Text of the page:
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Just like old times: Vintage Woods on display Monday

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AUGUSTA, Ga. – Time stands still at Augusta National.

Each year, on cue, the azaleas bloom, the patrons gather and the hills pop with emerald green. And despite injuries, indifferent play and an inexplicable short-game swoon in recent years, the clock also appeared turned back for Tiger Woods on Monday, as he turned in the kind of round one would expect from the four-time Masters champion.

In a relaxed practice round, Woods played the outward loop in a loosely scored 3 under par, although counting up a score seemed to take a backseat to creating some momentum heading into his first event since withdrawing from the Farmers Insurance Open with a tight back in February.

It was vintage Tiger. A drive blown almost into the ninth fairway at the first followed by an approach shot to 3 feet for birdie. A deft chip (that’s right, deft chip) to a foot at the third for another. A wedge that spun to 3 feet at the seventh for birdie.

Even Woods’ playing partner, Mark O’Meara, was a familiar face from the past.

For a time, O’Meara and Woods were inseparable on the PGA Tour. But the two grew apart, O’Meara graduated to the Champions Tour, Woods into a tightly confined circle of confidants.

But on Monday it was like old times with Woods smiling, and giving his older friend plenty of grief, like at the fourth when O’Meara said he hit his Sunday best hybrid to 9 1/2 feet only to have Woods carve an iron 2 feet closer to the hole.

“Some things never change,” Woods smiled.

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The round, the conversation, the release appeared to be exactly what Woods needed. After weeks of speculation, the former world No. 1 announced last Friday he would return to golf this week. Early on Monday he texted O’Meara asking if he’d already played.

“I told him, if you want to play a couple of holes that’d be great,” O’Meara said.

The two embraced on the sprawling Augusta National practice range at about 3:30 p.m. ET. After an extended session in the short-game area (Woods hit 69 mostly solid chips) the two headed out into a warm afternoon.

The duo laughed and talked for more than two hours, mostly – according to O’Meara – reconnecting after a lengthy absence.

“He hasn’t had a normal 39 years,” O’Meara said. “To be a little off and struggle a little bit, sometimes in life it’s good to struggle.”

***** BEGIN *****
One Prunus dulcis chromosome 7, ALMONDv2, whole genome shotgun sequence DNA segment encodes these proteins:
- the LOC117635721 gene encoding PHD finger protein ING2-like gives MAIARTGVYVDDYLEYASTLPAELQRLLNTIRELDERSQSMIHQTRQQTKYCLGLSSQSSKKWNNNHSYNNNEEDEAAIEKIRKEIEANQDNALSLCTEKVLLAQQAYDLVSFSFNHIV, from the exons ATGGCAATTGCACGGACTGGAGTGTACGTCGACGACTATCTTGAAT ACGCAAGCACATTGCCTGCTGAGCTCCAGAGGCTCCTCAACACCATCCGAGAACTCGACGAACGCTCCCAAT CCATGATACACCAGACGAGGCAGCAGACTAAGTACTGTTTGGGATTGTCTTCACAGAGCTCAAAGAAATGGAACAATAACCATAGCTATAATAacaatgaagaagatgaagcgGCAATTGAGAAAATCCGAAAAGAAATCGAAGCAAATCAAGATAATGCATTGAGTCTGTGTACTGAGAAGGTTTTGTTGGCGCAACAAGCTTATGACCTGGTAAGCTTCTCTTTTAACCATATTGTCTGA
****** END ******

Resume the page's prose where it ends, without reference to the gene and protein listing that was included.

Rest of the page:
All told, Woods played 11 holes, circling down the 10th and then back up the 18th hole under darkening skies, and walked away from his first public display of golf in eight weeks surprisingly confident.

“It’s progression. I felt like I had to get my game into a spot where I could compete to win a golf tournament and it’s finally there,” Woods said.

O’Meara was even more confident following his nine holes with Woods: “He didn’t look too rusty and hit a lot of real quality shots out there,” he said.

Mostly, however, O’Meara said he wanted to see if he could help Woods find a way out of the short-game woes that led to a missed cut in his only complete start this season, at the Waste Management Phoenix Open.

“Confidence is a crazy thing in golf and it takes years and years and years to develop confidence,” O’Meara said. “Slowly but surely, confidence will come back.”

That Woods will begin his quest to shore up his confidence on one of the game’s most exacting golf courses, particularly around the greens, is an indication that he’s at least somewhat hopeful he is closer to that epiphany than when he was at Torrey Pines.

O’Meara and Woods plan to reunite again on Tuesday for another practice round in what will likely be Woods’ final tuneup before show time. Monday’s abbreviated round, particularly the company, seemed to give Woods a sense of calm during what promises to be an extremely intense week.

“I miss [O’Meara]. I miss him out here playing practice rounds,” Woods said. “You forget, I must have played probably a decade of practice rounds at every major with him. Now he’s 58, so he’s almost 60, so we joked about that.”

Whether all this nostalgia leads to a throwback Thursday for Woods remains to be seen, but on Monday at Augusta National it certainly felt like old times.